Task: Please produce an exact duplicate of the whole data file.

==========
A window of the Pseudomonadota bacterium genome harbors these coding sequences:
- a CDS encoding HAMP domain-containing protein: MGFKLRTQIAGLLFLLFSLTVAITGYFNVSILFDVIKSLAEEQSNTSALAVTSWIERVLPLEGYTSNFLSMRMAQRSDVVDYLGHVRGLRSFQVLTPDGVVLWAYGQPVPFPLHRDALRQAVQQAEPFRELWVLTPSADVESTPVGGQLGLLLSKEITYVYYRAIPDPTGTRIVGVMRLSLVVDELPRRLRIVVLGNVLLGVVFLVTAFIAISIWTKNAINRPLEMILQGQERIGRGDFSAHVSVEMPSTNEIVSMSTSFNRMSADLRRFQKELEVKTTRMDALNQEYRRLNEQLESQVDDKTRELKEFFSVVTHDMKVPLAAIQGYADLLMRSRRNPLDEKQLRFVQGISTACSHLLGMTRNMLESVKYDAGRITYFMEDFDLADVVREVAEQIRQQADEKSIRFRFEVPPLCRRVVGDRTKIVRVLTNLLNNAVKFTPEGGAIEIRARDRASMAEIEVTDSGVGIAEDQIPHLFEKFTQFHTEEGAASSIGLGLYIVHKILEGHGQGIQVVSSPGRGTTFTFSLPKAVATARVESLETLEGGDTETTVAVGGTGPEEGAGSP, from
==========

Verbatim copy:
A window of the Pseudomonadota bacterium genome harbors these coding sequences:
- a CDS encoding HAMP domain-containing protein: MGFKLRTQIAGLLFLLFSLTVAITGYFNVSILFDVIKSLAEEQSNTSALAVTSWIERVLPLEGYTSNFLSMRMAQRSDVVDYLGHVRGLRSFQVLTPDGVVLWAYGQPVPFPLHRDALRQAVQQAEPFRELWVLTPSADVESTPVGGQLGLLLSKEITYVYYRAIPDPTGTRIVGVMRLSLVVDELPRRLRIVVLGNVLLGVVFLVTAFIAISIWTKNAINRPLEMILQGQERIGRGDFSAHVSVEMPSTNEIVSMSTSFNRMSADLRRFQKELEVKTTRMDALNQEYRRLNEQLESQVDDKTRELKEFFSVVTHDMKVPLAAIQGYADLLMRSRRNPLDEKQLRFVQGISTACSHLLGMTRNMLESVKYDAGRITYFMEDFDLADVVREVAEQIRQQADEKSIRFRFEVPPLCRRVVGDRTKIVRVLTNLLNNAVKFTPEGGAIEIRARDRASMAEIEVTDSGVGIAEDQIPHLFEKFTQFHTEEGAASSIGLGLYIVHKILEGHGQGIQVVSSPGRGTTFTFSLPKAVATARVESLETLEGGDTETTVAVGGTGPEEGAGSP, from